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The forgotten flag and Remembrance Day

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The Cenotaph in Whitehall will be the focal point of remembrance across the UK and for so many around the world on Sunday 11th November, the centenary of the Armistice. Of the six flags displayed on the Cenotaph, the overlooked one is the Red Ensign, that of what was the Mercantile Marine in the First World War, now the Merchant Navy. Its only civil ensign, it has been present on the memorial since its unveiling in 1919.


Two miles to the east, on London’s Tower Hill, the Red Ensign will fly over another Remembrance Day service with worldwide significance. This will be held at the national Merchant Navy Memorial which bears the names of those merchant seafarers killed in the two World Wars and the Falklands Campaign. Civilians all, men and women aged from 74 to 13, they have no grave but the sea. Commemorating all who have fought and fallen in the defence of the United Kingdom and the Commonwealth, the service begins at 1030 on Sunday, 11th November. Attendance is free and all are welcome. It is organised annually by The Honourable Company of Master Mariners (HCMM), a Livery Company with membership open to British and Commonwealth Master Mariners from the Merchant and Royal Navies. Its priorities are professional standards, education and training. Founded in 1926, the Honourable Company’s Patron is HM The Queen and its Admiral, HRH The Prince Philip, Duke of Edinburgh.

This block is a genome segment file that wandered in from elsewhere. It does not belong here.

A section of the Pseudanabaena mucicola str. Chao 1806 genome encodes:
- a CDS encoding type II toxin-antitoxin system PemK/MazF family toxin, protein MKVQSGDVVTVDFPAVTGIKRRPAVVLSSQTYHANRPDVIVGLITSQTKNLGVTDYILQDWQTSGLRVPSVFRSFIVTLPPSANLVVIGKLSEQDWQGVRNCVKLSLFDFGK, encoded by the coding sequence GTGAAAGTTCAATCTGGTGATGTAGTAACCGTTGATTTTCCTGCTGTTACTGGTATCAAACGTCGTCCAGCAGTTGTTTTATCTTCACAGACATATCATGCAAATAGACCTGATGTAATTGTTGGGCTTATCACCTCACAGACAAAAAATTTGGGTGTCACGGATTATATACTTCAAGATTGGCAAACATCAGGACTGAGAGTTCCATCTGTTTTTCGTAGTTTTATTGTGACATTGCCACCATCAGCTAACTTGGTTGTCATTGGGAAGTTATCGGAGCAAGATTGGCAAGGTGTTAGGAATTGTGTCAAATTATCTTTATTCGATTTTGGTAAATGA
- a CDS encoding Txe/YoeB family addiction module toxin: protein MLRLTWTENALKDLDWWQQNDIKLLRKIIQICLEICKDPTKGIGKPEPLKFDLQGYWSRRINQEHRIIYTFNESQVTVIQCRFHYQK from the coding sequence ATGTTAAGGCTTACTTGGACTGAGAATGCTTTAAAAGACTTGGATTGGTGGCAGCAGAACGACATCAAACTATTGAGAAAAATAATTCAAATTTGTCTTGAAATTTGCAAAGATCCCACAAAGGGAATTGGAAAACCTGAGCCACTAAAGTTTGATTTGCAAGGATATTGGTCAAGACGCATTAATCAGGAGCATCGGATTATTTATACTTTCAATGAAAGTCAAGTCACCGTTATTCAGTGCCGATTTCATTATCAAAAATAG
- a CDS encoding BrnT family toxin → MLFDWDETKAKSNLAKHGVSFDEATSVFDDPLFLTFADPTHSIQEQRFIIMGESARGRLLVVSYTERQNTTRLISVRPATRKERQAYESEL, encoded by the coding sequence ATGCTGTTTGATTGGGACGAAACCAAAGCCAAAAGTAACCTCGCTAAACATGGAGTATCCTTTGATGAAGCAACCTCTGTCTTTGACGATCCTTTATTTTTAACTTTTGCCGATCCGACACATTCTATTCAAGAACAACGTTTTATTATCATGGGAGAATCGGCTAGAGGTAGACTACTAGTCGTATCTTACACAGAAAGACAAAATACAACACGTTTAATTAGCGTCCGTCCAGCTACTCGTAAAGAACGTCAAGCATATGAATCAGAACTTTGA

By 1913, 80% of Britain’s wheat and 50% of its meat came from abroad, as did such as ore for 50% of pig iron production, while motor vehicles and the Royal Navy’s newest ships depended on imported oil. All came by sea, not least the merchant ships of Britain’s Mercantile Marine. That dependency was recognised in February 1915 as any illusion that the War on land would be short disappeared. The Imperial German Navy instead saw cutting the trade routes as the means to victory, expressed by Admiral Scheer, Commander-in-Chief of the High Seas Fleet, as ‘Our aim was to break the power of mighty England vested in her sea trade in spite of the protection which her powerful fleet could afford her’.  As a result,, a campaign of unrestricted submarine – U-boat – warfare led, by April 1917, to one in four merchant ships leaving this country being lost to torpedo, mine or gunfire.

With such as only six week’s wheat supply remaining, HM Government was compelled to introduce the convoy system, groups of merchant ships being escorted by Royal Navy and Allied warships across the Atlantic in particular. Together with the Admiralty’s view that the Royal Navy was not a defensive arm, there had been reluctance to accept convoys because merchant ship crews were thought incapable of the station-keeping and manoeuvring demanded. Another was the feeling that ports could not cope with the simultaneous arrival of several vessels. Some owners of faster vessels were reluctant for financial reasons. Spurred on by the Prime Minister, David Lloyd George, these concerns were overcome, as were legal and insurance complications. With Britain facing capitulation through starvation within six months, convoy operations began in May 1917. It changed the outcome of the First World War.